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Gearbox and Sega Sued for Falsely Advertising Aliens: Colonial Marines

by on01 May 2013 1398 times
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Bad video games are nothing new there are about as many of them as there are bad TV shows and movies. However, even when a producer knows that a TV show or movie is bad they still are going to do everything they can to get people to go and see it. There are many techniques that are used to do this, but one of my least favorites is when they dig through the move and show you all the “good parts” in a trailer in order to entice you into spending your money. Now although this is bad it is not really illegal, just very misleading and dishonest. So what would you do is the scenes shown in an ad were not actually in the movie, or looked nothing like the final picture? Would it be false advertising? Would it make things worse if the CEO of the movie studio claimed that the scenes were part of the movie? I am sure that it would oddly enough this exact thing has happened, but with a game instead of a movie.

The game Aliens: Colonial Marines had the typical hype leading up to its launch. Unfortunately after launch the game looked like a bad zombie arcade game. The lighting was bad, the effects and graphics were bad and according to most review sites, the game play was embarrassingly horrid. The problem here is that Gearbox and Sega showed demo footage at E3 and PAX that Randy Pitchford (Gearbox Co-Founder) claimed was “actual footage”.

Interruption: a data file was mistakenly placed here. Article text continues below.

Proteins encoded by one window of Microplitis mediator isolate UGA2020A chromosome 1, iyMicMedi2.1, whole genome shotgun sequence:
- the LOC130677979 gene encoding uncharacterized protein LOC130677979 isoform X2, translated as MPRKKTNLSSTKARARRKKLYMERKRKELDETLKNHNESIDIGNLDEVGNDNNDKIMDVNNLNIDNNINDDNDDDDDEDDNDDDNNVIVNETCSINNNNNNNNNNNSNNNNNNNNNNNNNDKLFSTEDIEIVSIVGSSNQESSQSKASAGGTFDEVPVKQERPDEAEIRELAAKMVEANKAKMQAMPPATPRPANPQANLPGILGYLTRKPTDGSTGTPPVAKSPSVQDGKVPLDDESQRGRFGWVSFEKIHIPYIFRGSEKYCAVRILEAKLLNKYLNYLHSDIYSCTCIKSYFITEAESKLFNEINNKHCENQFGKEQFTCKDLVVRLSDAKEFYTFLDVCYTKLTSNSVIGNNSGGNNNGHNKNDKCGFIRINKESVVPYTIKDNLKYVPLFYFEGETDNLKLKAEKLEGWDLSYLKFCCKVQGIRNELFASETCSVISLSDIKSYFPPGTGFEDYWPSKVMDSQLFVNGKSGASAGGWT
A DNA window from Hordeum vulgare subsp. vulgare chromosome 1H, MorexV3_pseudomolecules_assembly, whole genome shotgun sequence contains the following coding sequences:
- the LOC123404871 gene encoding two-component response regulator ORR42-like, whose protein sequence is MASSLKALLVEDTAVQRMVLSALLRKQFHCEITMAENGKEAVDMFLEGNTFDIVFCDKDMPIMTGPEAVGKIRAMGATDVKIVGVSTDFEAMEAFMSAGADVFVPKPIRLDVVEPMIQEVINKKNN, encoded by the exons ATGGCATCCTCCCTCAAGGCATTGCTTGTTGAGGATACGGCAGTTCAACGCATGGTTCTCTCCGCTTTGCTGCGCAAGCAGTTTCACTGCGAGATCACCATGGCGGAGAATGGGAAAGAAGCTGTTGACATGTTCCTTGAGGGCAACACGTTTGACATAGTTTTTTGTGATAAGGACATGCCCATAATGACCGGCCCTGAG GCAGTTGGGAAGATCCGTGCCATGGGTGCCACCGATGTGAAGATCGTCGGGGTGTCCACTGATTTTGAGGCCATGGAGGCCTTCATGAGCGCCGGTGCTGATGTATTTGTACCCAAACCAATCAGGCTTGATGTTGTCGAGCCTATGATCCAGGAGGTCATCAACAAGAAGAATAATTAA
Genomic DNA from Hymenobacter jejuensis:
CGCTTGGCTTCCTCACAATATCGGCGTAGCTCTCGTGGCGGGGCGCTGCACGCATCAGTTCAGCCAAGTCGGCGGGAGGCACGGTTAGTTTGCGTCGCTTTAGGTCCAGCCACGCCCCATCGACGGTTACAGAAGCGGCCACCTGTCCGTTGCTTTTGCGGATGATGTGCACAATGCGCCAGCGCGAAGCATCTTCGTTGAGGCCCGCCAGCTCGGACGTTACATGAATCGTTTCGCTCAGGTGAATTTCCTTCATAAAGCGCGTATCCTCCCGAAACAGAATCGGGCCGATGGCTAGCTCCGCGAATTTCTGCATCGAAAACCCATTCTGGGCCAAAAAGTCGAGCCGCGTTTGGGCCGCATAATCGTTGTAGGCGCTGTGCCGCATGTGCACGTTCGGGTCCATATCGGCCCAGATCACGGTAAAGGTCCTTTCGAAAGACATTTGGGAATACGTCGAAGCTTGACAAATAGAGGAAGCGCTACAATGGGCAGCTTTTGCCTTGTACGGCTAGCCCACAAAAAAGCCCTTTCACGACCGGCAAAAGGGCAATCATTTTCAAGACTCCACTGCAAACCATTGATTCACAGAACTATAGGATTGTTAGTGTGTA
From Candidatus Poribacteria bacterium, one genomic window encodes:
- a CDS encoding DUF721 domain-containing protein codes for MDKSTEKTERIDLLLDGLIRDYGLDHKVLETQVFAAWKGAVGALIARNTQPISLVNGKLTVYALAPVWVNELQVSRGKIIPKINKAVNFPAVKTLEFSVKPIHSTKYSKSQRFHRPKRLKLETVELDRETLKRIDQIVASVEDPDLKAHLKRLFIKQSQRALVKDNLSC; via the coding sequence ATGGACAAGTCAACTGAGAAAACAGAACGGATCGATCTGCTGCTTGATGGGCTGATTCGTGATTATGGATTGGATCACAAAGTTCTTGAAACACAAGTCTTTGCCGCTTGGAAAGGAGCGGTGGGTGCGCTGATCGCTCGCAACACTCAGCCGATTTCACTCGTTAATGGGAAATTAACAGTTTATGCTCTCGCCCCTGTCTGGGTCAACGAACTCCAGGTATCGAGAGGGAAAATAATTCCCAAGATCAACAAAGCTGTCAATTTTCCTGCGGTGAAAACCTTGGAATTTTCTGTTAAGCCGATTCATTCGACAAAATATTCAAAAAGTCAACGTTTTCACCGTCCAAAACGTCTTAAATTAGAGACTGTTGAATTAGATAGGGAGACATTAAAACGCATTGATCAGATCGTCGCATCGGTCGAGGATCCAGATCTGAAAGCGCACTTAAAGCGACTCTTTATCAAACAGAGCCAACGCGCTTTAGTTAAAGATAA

Sadly the footage was not even close. The demos showed a very polished game with good lighting and graphics. It also showed scenes and levels which did not make it to the final game. This is not an acceptable thing for any company to do when pitching a product and it is certainly one that Sega and Gearbox should be held accountable for. Many people did pre-order and purchase this game based on those demos and the coverage that lead up to the launch. They did not find out that they did not get what they paid for until they either read the almost universally damming reviews that came out the day of the launch or they got their new game home and played it. One way or the other the consumers were misled here.

Now there is a law suit against Sega and Gearbox for false advertising. The core of the complaint revolves around the claims made that the demo footage was "actual gameplay footage" which it clearly was not.

Maybe this single suit will morph into something larger forcing Gearbox and Sega to deal with it the right way and refund people’s money. If they do not and this slides it will really end up being another justification for piracy. We can see people choosing to pirate a game to “try it out” before dropping $60 because of something like this.

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Last modified on 01 May 2013
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